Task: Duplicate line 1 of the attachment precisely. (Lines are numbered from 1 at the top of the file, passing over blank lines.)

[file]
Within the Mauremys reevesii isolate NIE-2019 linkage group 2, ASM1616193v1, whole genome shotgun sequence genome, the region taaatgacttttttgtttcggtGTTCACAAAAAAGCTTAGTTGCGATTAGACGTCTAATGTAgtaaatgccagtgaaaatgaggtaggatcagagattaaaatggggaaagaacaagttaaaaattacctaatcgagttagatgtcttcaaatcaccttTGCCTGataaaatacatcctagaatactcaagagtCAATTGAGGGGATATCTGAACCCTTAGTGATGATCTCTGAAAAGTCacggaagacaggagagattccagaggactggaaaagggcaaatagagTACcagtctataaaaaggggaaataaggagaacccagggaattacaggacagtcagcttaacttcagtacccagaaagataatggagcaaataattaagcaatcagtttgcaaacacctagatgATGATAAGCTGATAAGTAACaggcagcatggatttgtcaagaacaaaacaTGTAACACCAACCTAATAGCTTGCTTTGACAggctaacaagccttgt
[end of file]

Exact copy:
Within the Mauremys reevesii isolate NIE-2019 linkage group 2, ASM1616193v1, whole genome shotgun sequence genome, the region taaatgacttttttgtttcggtGTTCACAAAAAAGCTTAGTTGCGATTAGACGTCTAATGTAgtaaatgccagtgaaaatgaggtaggatcagagattaaaatggggaaagaacaagttaaaaattacctaatcgagttagatgtcttcaaatcaccttTGCCTGataaaatacatcctagaatactcaagagtCAATTGAGGGGATATCTGAACCCTTAGTGATGATCTCTGAAAAGTCacggaagacaggagagattccagaggactggaaaagggcaaatagagTACcagtctataaaaaggggaaataaggagaacccagggaattacaggacagtcagcttaacttcagtacccagaaagataatggagcaaataattaagcaatcagtttgcaaacacctagatgATGATAAGCTGATAAGTAACaggcagcatggatttgtcaagaacaaaacaTGTAACACCAACCTAATAGCTTGCTTTGACAggctaacaagccttgt